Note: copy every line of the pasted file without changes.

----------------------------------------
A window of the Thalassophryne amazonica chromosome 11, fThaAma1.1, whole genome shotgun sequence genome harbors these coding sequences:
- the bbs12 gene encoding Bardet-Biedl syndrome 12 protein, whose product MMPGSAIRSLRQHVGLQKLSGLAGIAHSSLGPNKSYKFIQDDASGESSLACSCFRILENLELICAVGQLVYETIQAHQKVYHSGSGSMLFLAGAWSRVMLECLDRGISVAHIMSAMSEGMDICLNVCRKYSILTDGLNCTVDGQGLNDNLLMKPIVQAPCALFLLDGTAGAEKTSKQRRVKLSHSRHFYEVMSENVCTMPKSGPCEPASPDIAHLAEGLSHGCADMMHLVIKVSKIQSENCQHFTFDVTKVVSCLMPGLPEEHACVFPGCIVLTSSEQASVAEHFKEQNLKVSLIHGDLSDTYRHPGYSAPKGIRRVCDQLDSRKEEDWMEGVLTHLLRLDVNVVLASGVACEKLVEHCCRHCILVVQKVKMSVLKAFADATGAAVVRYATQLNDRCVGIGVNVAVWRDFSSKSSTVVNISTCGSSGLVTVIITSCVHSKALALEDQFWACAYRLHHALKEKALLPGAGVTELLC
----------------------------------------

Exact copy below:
A window of the Thalassophryne amazonica chromosome 11, fThaAma1.1, whole genome shotgun sequence genome harbors these coding sequences:
- the bbs12 gene encoding Bardet-Biedl syndrome 12 protein, whose product MMPGSAIRSLRQHVGLQKLSGLAGIAHSSLGPNKSYKFIQDDASGESSLACSCFRILENLELICAVGQLVYETIQAHQKVYHSGSGSMLFLAGAWSRVMLECLDRGISVAHIMSAMSEGMDICLNVCRKYSILTDGLNCTVDGQGLNDNLLMKPIVQAPCALFLLDGTAGAEKTSKQRRVKLSHSRHFYEVMSENVCTMPKSGPCEPASPDIAHLAEGLSHGCADMMHLVIKVSKIQSENCQHFTFDVTKVVSCLMPGLPEEHACVFPGCIVLTSSEQASVAEHFKEQNLKVSLIHGDLSDTYRHPGYSAPKGIRRVCDQLDSRKEEDWMEGVLTHLLRLDVNVVLASGVACEKLVEHCCRHCILVVQKVKMSVLKAFADATGAAVVRYATQLNDRCVGIGVNVAVWRDFSSKSSTVVNISTCGSSGLVTVIITSCVHSKALALEDQFWACAYRLHHALKEKALLPGAGVTELLC